Harry Shooster, 98, Delaware County real-estate developer

Shooster
Shooster
Posted: May 30, 2014

DELAWARE COUNTY residents of a certain age will remember Shooster's Drive-In Restaurant in Chester.

It was a popular hangout for teens, but it catered to everyone with an appetite for burgers, shakes and chicken in the basket.

You might have run into Bill Haley and his Comets there, the singers who were among the groups that started rock 'n' roll back in the '50s, and who had an office and studio in Chester.

The ditty, "We're boosters for Shooster's," rang out from local radio ads for many years.

And there were actual carhops who took your order in the parking lot and delivered your food to your car.

Harry Shooster, whose family opened the restaurant in 1940, a self-made businessman, real-estate broker and builder who was active in Jewish causes, died May 21. He was 98 and lived in Boca Raton, Fla.

As Chester lost industry and population, Shooster's became one of the victims of the changes. Its patronage core moved elsewhere.

But Harry Shooster never looked back. His development companies helped transform the landscape of many regions of Delaware County and environs with sizable tracts of single-family homes.

Among them was the 120-acre Cedar Grove farm in western Marple Township, which he purchased in the '80s and developed with residences.

His other developments included Hidden Cove and Providence Pointe in Upper Providence, the Knoll in Wallingford and Sunnybrae Farm in Middletown Township. Harry's developments extended to Pompano Beach, Fla., where he built the Festival Flea Market Mall.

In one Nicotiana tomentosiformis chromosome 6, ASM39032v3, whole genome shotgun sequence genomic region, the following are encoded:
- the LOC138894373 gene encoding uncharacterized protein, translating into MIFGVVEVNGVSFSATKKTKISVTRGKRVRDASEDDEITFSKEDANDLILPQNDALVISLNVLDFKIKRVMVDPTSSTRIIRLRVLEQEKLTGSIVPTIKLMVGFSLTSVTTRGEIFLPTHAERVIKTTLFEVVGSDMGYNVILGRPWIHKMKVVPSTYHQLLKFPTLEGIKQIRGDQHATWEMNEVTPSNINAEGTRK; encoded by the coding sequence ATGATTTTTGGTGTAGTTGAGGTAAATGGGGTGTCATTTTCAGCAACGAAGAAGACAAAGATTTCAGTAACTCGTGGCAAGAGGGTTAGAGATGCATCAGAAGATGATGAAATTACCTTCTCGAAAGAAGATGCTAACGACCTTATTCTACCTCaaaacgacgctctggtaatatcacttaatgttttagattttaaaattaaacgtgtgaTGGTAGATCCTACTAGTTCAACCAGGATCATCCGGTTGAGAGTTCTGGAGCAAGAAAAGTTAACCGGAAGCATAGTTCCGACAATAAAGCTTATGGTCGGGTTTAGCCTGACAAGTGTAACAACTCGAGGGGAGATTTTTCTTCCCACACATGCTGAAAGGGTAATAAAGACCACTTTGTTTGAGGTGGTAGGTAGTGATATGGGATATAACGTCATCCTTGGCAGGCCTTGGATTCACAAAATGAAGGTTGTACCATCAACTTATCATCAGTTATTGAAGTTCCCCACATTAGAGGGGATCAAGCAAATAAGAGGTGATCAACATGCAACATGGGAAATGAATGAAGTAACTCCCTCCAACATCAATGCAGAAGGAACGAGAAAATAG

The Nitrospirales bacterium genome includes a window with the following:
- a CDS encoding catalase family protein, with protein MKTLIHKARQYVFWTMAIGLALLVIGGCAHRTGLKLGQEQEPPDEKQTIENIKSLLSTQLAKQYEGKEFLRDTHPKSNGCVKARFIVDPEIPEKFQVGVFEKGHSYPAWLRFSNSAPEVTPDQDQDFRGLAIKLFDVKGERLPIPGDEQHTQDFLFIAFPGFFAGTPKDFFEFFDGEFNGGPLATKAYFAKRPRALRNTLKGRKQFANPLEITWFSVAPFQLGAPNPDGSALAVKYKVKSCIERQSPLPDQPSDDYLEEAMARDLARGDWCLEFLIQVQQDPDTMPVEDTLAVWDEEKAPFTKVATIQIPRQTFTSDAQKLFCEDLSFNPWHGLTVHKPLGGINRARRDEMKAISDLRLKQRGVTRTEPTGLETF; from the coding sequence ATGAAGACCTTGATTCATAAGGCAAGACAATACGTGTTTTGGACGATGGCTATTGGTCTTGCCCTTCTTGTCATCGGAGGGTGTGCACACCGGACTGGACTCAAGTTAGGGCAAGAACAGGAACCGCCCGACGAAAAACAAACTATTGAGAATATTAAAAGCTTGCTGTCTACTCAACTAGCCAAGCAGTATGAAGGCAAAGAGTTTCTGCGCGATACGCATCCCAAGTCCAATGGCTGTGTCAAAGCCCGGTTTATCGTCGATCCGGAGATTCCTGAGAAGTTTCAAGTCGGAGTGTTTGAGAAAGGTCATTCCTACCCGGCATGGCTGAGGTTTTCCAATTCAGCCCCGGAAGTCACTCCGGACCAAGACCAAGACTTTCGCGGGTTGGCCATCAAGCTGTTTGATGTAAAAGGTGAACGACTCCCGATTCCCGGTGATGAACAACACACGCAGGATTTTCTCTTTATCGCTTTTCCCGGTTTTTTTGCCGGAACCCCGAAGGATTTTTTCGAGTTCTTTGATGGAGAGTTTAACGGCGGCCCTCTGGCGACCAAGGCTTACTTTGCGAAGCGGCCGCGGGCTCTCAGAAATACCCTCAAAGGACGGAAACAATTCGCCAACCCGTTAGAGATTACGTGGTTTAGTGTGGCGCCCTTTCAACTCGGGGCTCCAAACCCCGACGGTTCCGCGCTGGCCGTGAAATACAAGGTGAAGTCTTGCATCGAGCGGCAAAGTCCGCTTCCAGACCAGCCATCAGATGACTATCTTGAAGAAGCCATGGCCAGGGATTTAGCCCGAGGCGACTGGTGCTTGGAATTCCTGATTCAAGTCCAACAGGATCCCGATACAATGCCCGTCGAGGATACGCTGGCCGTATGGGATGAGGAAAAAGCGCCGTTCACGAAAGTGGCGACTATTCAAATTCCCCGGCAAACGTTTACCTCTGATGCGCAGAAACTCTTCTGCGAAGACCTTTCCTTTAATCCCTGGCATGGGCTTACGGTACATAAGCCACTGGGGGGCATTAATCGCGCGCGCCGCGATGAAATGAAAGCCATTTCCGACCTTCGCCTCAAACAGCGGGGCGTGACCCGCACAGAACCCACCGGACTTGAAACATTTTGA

He was born in Philadelphia to Russian immigrants Frank and Dora Shooster. He graduated from Chester High School and went on to the Pennsylvania Academy of the Fine Arts, where he was encouraged to become an artist, a lifelong hobby.

His father, who built the drive-in at 9th and Flower streets, died in 1950 at age 57. Harry and his late brother, Herman, ran the restaurant after their father's death.

Harry was proud of his Jewish heritage and devoted much time and money to supporting Jewish causes and other humanitarian activities. He served for three years as president of Congregation Ohev Shalom in Wallingford, Delaware County.

He was recognized for his philanthropy by numerous organizations, including Israel Bonds, the Israel Cancer Society, World Jewish Congress and the Jewish Federation of Broward County, Fla.

Harry was an accomplished artist, as well as a poet.

"He was a legendary gin rummy player, and knew his way around a golf course," his family said.

He is survived by his wife of 72 years, Ida; two daughters, Michele Saland and Helaine Gordon; two sons, Donald and Daniel Shooster; 12 grandchildren and six great-grandchildren.

Services: Memorial service 11 a.m. June 8 at Congregation Ohev Shalom, 2 Chester Road, Wallingford. In lieu of flowers, donations may be made to Hospice by the Sea, 1531 W. Palmetto Park Road, Boca Raton, Fla., 33486, or the Jewish Federation of Broward County, 5890 S. Pine Island Road, Suite A, Davie, Fla. 33328.

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